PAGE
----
In 2003, Microsoft cofounder Paul Allen spent $100 million to build the Allen Institute for Brain Science in Seattle. With laser-equipped microscopes and custom brain-slicers, the institute has mapped the brains of mice, monkeys, and humans, showing which genes are turned on—and where—to better understand vision, memory, autism, and other neural phenomena. Last year Allen ponied up another $300 million to aim the institute at a narrower but more ambitious goal: a complete understanding of how the mouse brain interprets visual information. To succeed, they’ll have to go beyond static gene maps and learn how to watch a living brain in action.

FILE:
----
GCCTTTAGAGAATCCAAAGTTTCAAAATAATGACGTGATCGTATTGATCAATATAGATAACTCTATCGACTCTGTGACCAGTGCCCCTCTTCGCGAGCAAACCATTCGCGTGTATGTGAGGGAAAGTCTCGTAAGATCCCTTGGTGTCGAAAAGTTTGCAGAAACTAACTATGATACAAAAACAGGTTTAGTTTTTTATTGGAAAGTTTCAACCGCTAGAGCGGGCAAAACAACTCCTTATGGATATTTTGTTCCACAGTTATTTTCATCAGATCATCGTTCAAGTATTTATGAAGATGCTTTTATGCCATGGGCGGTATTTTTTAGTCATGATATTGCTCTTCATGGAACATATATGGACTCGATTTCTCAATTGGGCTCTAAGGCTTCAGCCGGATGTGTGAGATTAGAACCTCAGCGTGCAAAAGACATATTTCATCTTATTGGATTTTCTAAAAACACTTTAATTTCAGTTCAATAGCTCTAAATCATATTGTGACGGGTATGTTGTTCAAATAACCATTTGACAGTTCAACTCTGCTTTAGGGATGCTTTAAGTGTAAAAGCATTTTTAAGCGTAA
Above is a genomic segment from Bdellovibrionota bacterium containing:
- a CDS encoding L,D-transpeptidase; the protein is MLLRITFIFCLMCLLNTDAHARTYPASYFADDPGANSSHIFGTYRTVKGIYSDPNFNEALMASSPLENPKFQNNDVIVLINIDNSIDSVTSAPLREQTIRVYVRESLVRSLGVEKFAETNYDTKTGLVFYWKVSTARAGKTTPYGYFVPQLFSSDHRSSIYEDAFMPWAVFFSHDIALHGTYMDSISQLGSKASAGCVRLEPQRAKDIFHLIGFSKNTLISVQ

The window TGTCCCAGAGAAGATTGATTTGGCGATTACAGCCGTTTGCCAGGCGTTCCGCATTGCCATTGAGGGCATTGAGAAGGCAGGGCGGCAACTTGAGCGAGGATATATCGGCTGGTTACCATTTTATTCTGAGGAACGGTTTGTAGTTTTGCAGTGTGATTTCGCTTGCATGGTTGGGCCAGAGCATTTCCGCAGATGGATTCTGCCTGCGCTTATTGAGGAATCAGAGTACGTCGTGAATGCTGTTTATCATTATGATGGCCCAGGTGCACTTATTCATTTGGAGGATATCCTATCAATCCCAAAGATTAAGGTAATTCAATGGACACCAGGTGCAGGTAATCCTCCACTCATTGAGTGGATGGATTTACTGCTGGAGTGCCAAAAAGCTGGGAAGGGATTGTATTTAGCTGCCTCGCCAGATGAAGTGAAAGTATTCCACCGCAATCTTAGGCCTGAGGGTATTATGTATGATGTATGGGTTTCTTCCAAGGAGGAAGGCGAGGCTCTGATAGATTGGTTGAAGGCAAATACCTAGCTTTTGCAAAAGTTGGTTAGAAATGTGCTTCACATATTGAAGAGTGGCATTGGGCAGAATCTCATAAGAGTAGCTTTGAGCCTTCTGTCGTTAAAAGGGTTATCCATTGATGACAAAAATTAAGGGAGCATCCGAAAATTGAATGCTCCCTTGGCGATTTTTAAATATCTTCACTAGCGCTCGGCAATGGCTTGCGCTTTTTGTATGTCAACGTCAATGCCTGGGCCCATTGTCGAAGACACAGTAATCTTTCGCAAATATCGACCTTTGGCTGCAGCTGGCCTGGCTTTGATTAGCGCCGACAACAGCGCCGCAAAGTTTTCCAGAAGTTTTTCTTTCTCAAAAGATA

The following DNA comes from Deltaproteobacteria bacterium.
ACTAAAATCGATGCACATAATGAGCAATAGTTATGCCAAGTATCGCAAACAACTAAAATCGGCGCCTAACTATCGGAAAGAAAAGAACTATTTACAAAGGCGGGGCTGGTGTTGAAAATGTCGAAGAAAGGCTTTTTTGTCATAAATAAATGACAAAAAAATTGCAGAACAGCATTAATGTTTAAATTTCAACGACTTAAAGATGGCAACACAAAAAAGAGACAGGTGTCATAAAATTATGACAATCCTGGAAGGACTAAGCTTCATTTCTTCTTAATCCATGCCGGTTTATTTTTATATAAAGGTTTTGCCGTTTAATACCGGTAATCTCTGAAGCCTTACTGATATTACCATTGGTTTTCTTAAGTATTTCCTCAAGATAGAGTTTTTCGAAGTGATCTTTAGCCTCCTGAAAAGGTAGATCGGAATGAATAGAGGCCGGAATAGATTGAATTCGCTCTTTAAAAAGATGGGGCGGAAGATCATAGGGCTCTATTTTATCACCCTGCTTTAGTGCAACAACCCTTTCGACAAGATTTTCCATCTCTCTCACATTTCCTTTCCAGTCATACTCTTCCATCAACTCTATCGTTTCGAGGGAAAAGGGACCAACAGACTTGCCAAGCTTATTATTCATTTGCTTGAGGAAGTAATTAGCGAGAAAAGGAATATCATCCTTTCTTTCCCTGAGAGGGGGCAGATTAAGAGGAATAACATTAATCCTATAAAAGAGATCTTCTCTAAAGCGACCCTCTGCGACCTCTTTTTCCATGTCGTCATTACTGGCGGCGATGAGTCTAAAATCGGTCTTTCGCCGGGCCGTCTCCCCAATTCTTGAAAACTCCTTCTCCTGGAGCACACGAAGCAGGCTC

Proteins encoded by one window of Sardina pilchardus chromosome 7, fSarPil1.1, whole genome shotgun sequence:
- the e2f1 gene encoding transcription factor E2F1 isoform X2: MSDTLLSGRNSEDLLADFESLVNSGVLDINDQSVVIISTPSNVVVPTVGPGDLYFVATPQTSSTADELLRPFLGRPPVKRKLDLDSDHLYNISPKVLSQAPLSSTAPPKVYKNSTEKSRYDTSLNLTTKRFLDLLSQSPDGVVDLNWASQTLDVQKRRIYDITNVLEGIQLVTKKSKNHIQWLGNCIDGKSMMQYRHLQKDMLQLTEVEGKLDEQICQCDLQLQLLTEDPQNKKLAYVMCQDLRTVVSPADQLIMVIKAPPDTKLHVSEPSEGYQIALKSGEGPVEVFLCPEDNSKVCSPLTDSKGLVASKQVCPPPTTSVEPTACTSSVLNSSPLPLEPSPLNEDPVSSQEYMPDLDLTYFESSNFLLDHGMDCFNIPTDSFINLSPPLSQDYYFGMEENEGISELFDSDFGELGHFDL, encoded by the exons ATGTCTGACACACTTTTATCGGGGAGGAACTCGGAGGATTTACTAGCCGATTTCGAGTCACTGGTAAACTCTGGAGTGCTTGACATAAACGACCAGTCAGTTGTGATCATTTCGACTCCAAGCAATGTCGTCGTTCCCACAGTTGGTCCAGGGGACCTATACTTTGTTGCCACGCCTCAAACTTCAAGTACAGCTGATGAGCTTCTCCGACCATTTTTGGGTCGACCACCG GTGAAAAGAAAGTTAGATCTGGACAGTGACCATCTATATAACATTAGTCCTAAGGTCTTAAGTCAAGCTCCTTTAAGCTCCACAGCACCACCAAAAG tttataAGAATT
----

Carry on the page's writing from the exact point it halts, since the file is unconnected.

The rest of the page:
Hi. I'm Penny. I love penguins, books, yarn, stationary, and muddy trail running. Not necessarily in that order and not always every day.
On my main site, I post weekly about one of my interests. On Fridays, I feature photos of my cat Shadow, or of Buddy, the kitten he adopted, or our current batch of foster kittens. Shorter and more varied postings occur here.